New Jersey teacher in trouble over anti-gay Facebook comments


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Was a teacher who posted anti-gay comments on her Facebook page being a bully or practicing freedom of speech and religion? Should she be fired, suspended or left alone? The school board of Union Township, N.J., has begun debating that question in an effort to determine the fate of Viki Knox, whose Facebook comments have galvanized people on both sides of the various issues.

About 300 people turned out Tuesday night for the board’s meeting, which was preceded by loud demonstrations of people supporting and denouncing Knox. Chants of ‘No hate in our state’ competed against shouts of ‘Don’t bully Viki,’ according to the Star-Ledger newspaper. No decision was made on Knox, who is on administrative leave.


Knox is the second teacher in recent days to get into trouble over comments posted on Facebook.

Earlier this week, Jeremy Hollinger, a special-education teacher in Mobile, Ala., was alleged to have poked fun at his pupils on his Facebook page. Both cases have enraged people who say the men and women entrusted with teaching the nation’s children should have more sense than to put personal jokes and beliefs on Facebook for the world to see.

But Knox’s case has the added element of drawing in people arguing that -- because her anti-gay beliefs apparently stem from her religious leanings -- punishing her would amount to a violation of her right to religious freedom.

‘No American should expect to be prosecuted for exercising free speech. At what point does that stop?’ the Rev. Milton B. Hobbs of the New Covenant Fellowship Church in Clark, N.J.,told the Star-Ledger last week. Hobbs has described Knox as a good person who simply stated on her Facebook page what the Bible says about gays.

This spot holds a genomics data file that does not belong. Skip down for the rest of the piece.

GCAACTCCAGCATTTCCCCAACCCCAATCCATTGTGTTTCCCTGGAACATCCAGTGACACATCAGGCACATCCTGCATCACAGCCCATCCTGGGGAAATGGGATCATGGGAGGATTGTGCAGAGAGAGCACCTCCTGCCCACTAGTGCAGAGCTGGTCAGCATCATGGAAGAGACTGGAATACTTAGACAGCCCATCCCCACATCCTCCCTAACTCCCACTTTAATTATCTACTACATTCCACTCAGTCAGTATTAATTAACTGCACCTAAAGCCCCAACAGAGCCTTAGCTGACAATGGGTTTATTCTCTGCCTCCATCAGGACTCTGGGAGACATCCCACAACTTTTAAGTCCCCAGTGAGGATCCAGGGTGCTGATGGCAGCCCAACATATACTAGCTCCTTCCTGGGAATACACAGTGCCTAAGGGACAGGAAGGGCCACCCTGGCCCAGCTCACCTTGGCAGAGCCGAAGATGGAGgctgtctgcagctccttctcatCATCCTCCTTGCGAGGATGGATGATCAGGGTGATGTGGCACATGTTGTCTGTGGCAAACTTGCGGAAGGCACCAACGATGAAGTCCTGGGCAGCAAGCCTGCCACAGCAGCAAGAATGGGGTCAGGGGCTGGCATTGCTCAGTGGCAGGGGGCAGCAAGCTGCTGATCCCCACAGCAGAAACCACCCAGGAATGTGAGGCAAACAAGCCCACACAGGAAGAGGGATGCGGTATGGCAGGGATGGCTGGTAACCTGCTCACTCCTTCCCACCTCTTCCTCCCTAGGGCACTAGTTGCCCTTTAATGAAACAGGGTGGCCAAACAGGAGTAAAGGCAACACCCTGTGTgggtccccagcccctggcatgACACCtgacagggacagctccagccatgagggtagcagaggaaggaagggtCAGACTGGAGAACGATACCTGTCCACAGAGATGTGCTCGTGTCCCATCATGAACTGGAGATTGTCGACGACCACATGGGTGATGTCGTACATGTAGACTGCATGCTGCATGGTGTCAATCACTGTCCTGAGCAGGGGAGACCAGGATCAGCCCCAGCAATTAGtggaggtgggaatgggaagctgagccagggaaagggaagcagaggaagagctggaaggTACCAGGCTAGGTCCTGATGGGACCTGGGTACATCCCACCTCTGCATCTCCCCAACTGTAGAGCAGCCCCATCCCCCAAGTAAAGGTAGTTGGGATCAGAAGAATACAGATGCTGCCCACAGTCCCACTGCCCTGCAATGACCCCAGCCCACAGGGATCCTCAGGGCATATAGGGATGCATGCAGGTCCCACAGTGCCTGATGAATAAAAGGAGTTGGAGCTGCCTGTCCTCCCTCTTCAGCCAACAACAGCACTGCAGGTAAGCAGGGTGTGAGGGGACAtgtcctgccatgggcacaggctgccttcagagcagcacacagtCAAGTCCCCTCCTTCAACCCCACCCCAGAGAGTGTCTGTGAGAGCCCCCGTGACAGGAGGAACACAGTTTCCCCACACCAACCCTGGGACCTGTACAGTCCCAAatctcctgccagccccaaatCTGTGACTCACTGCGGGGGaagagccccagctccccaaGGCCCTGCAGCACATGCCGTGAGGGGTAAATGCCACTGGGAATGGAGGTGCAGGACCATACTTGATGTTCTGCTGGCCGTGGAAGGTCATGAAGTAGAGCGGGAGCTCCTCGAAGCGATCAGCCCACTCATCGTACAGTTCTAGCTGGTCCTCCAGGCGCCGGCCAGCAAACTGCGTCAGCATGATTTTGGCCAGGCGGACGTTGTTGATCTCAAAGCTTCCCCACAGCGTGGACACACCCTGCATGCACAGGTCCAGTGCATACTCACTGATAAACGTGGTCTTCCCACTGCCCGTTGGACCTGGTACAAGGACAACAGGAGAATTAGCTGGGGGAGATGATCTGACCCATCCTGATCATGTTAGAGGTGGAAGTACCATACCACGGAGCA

But at Tuesday night’s school board meeting, many disagreed. ‘It’s not her right to preach hate in the classroom,’ said Steven Goldstein of Garden State Equality, an advocacy group. WABC television offers a report on the meeting and the earlier protest.

Knox, 49, a Union High School special-education teacher, has yet to publicly comment on her behavior and was not at the meeting. She was pulled from the classroom after the controversy erupted earlier this month.


She came to officials’ attention when she commented on her school’s recognition of Lesbian, Gay, Transgender, Bisexual History Month. Among other things, she wrote on Facebook that homosexuality was a ‘sin’ that ‘breeds like cancer’ and that marking LGBT History Month was like parading ‘unnatural, immoral behavior before the rest of us.’

Gay advocates say that teachers who hold similar views could be lax in enforcing new anti-bullying legislation passed in New Jersey last spring. That legislation followed the suicide of Rutgers University student Tyler Clementi, who threw himself off the George Washington Bridge when he learned that his roommate had secretly filmed him with another man.

Knox’s Facebook page has been taken down, but her situation has spawned a number of other Facebook pages, among them Fire Viki Knox, with more than 500 likes as of Wednesday morning, and Support Viki Knox, which had about half that.


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